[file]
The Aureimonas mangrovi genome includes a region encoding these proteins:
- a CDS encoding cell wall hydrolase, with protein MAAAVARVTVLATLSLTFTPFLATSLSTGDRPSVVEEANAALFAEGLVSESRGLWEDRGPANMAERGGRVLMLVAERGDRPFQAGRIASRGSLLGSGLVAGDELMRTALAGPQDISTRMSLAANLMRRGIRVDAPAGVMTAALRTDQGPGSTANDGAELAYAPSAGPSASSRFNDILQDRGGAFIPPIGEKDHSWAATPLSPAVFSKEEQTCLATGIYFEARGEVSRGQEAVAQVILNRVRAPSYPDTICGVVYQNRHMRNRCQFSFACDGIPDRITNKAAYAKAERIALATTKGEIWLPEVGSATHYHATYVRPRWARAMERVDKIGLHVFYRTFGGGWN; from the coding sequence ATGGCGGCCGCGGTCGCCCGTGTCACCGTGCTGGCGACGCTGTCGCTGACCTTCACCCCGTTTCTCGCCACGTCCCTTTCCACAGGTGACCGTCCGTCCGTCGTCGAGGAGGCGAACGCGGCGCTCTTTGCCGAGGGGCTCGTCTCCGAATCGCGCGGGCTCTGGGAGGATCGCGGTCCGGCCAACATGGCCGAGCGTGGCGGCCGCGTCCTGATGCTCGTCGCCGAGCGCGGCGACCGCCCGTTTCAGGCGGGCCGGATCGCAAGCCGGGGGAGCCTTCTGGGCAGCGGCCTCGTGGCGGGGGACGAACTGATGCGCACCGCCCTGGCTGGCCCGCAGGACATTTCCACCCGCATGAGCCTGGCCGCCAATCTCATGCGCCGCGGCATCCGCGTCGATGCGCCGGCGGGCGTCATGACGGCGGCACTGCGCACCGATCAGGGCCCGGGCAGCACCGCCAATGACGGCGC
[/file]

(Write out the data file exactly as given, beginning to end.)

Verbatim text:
The Aureimonas mangrovi genome includes a region encoding these proteins:
- a CDS encoding cell wall hydrolase, with protein MAAAVARVTVLATLSLTFTPFLATSLSTGDRPSVVEEANAALFAEGLVSESRGLWEDRGPANMAERGGRVLMLVAERGDRPFQAGRIASRGSLLGSGLVAGDELMRTALAGPQDISTRMSLAANLMRRGIRVDAPAGVMTAALRTDQGPGSTANDGAELAYAPSAGPSASSRFNDILQDRGGAFIPPIGEKDHSWAATPLSPAVFSKEEQTCLATGIYFEARGEVSRGQEAVAQVILNRVRAPSYPDTICGVVYQNRHMRNRCQFSFACDGIPDRITNKAAYAKAERIALATTKGEIWLPEVGSATHYHATYVRPRWARAMERVDKIGLHVFYRTFGGGWN; from the coding sequence ATGGCGGCCGCGGTCGCCCGTGTCACCGTGCTGGCGACGCTGTCGCTGACCTTCACCCCGTTTCTCGCCACGTCCCTTTCCACAGGTGACCGTCCGTCCGTCGTCGAGGAGGCGAACGCGGCGCTCTTTGCCGAGGGGCTCGTCTCCGAATCGCGCGGGCTCTGGGAGGATCGCGGTCCGGCCAACATGGCCGAGCGTGGCGGCCGCGTCCTGATGCTCGTCGCCGAGCGCGGCGACCGCCCGTTTCAGGCGGGCCGGATCGCAAGCCGGGGGAGCCTTCTGGGCAGCGGCCTCGTGGCGGGGGACGAACTGATGCGCACCGCCCTGGCTGGCCCGCAGGACATTTCCACCCGCATGAGCCTGGCCGCCAATCTCATGCGCCGCGGCATCCGCGTCGATGCGCCGGCGGGCGTCATGACGGCGGCACTGCGCACCGATCAGGGCCCGGGCAGCACCGCCAATGACGGCGC